Think of dog training as similar to training a child. Children should be trained with patience and guidance, and by using physical compulsion. Spare the rod and spoil the child went out with Dr. Spock. Physical punishment of children under five years old is now illegal in many places. Personally I believe it should be illegal in children over five as well and also in dogs. It has recently been discovered that children who are physically punished as a method of disciplining them have an I.Q. five points lower (on average) than unpunished peers. Dogs fare worse when trained using methods involving physical punishment, too and physical punishment is not even necessary.

Let’s consider things from the dog’s point of view for a moment. (After all, it’s not all about us and our wants/needs).  If you want to pet your dog and ask him to sit to be petted (a very reasonable approach), if he does sit, all is well.  But he doesn’t want to be petted, doesn’t sit and wanders off, that’s fine too.  You are now having a conversation.  In effect you are asking, “Do you want to be petted?” (by asking him to sit) and he can reply “Yes” (by sitting) or “Not right now” (by wandering off).  You really don’t need to be like a sergeant major who must be obeyed; and your dog should not have to respond to all your utterances like a good little soldier. Fair enough, there may be times when a reliable response is needed for reasons of safety. For example, “Come (here)” requires an immediate response when a dog is running toward a busy road.  A few necessary commands like “Come” - not overused and spoken with authority - should well honed by positive training, not through physical punishment. Lorenz got it right again when he said (re. training dogs) “Art and science aren’t enough, patience is the basic stuff.” Although physical punishment can have immediate effects, e.g. whipping a prong collar to stop and dog from jumping and, to the uninitiated with short attention spans, makes good TV, the results of such punishment-based methods are transient and rely on continued punishment in order for them to be maintained. It is accurately stated about punishment that it teaches a dog nothing except how to avoid punishment.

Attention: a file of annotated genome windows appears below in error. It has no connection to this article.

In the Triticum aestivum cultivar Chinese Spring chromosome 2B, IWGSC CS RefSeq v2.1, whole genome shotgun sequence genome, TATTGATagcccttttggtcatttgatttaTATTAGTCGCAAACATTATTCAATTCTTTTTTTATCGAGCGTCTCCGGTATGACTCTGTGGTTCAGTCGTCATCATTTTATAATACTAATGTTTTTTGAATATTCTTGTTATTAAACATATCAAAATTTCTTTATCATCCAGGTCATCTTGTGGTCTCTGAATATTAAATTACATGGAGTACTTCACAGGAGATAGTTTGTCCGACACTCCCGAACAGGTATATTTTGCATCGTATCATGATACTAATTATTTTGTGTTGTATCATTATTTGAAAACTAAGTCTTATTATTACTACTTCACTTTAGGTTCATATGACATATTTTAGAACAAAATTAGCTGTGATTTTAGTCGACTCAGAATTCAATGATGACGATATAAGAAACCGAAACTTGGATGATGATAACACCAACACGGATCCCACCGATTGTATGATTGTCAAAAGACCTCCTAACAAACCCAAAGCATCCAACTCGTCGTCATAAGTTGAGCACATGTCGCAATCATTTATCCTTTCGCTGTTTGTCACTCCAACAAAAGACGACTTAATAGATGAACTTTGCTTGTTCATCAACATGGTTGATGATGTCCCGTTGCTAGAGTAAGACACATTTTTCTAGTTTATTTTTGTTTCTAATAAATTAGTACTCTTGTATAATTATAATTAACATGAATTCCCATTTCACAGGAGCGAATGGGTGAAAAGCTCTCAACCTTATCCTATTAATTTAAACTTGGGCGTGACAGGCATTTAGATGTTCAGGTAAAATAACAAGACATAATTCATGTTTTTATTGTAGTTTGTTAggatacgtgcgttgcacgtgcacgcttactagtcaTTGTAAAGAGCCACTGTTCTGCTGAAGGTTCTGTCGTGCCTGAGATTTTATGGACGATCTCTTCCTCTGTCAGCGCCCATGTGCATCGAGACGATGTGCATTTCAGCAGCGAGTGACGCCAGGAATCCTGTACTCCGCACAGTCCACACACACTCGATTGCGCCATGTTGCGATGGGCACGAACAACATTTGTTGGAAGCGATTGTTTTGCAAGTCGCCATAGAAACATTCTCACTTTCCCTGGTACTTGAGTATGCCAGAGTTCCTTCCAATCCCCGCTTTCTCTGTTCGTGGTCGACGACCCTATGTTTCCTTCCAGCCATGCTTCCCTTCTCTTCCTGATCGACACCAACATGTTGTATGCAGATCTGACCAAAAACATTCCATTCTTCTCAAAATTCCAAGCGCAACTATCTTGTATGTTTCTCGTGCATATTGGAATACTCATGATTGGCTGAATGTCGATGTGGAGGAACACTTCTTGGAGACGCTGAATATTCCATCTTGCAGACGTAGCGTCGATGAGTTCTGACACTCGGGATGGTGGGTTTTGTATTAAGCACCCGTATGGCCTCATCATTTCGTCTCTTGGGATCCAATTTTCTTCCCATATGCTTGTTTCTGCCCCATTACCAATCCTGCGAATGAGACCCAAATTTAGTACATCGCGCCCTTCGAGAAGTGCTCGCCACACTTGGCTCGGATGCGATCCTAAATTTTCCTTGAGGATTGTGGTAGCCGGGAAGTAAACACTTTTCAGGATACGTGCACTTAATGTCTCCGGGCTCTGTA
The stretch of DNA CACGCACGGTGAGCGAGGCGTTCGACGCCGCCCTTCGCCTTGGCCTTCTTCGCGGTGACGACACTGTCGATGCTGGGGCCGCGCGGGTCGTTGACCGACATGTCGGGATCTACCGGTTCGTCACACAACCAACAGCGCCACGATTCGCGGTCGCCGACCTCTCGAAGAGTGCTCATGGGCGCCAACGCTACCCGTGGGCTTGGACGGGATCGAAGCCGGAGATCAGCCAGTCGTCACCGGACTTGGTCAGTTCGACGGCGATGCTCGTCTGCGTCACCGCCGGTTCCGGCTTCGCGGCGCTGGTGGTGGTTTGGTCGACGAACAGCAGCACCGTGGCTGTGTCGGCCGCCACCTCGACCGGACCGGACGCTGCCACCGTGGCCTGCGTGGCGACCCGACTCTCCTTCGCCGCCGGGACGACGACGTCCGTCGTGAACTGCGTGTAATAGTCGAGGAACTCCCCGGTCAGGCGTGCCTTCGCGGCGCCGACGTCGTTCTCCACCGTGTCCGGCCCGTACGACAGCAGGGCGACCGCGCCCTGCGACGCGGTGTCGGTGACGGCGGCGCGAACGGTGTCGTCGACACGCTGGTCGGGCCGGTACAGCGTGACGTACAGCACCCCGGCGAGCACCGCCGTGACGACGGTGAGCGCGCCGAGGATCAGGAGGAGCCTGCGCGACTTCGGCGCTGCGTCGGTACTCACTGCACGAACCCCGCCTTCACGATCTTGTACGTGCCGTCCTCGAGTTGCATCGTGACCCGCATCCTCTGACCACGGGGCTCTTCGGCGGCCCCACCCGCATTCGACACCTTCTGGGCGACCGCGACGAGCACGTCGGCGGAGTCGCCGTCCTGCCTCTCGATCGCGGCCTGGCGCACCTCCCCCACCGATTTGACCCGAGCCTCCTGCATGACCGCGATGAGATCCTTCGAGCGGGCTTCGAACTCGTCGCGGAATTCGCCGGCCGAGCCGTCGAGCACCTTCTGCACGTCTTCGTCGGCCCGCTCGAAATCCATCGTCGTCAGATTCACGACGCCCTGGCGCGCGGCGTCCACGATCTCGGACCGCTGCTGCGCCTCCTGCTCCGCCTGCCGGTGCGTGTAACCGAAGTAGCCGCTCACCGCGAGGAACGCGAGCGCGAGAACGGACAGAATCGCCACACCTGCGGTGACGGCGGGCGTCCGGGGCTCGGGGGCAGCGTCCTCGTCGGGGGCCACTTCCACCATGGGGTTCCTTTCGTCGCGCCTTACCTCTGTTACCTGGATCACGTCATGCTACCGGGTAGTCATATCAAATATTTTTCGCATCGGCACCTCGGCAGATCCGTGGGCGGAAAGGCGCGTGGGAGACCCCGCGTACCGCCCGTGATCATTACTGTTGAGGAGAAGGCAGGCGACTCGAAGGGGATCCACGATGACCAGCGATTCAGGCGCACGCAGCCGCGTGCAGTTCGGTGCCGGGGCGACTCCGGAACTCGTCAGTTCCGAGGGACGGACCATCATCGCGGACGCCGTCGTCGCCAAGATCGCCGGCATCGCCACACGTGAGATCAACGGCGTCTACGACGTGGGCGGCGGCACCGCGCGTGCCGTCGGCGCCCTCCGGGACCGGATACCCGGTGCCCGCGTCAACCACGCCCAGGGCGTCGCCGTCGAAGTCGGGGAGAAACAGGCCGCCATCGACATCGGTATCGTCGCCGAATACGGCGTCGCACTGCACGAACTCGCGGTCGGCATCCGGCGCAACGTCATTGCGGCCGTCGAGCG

That just about says it all. So, dog owners take heed: Watch and learn from Victoria. That way you will engineer a better relationship with your dog and any annoying problem behaviors will fade away.  As long as you are using the right methods and heading in the right direction, you will get where you are going (which is where you want to be).  Make sense?

Dr. Nicholas Dodman is a professor at Tufts Cummings School of Veterinary Medicine, where he is Director of the Animal Behavior Clinic. Please visit his website ThePetDocs.Com listing his books and forthcoming public appearances.



April 22, 2014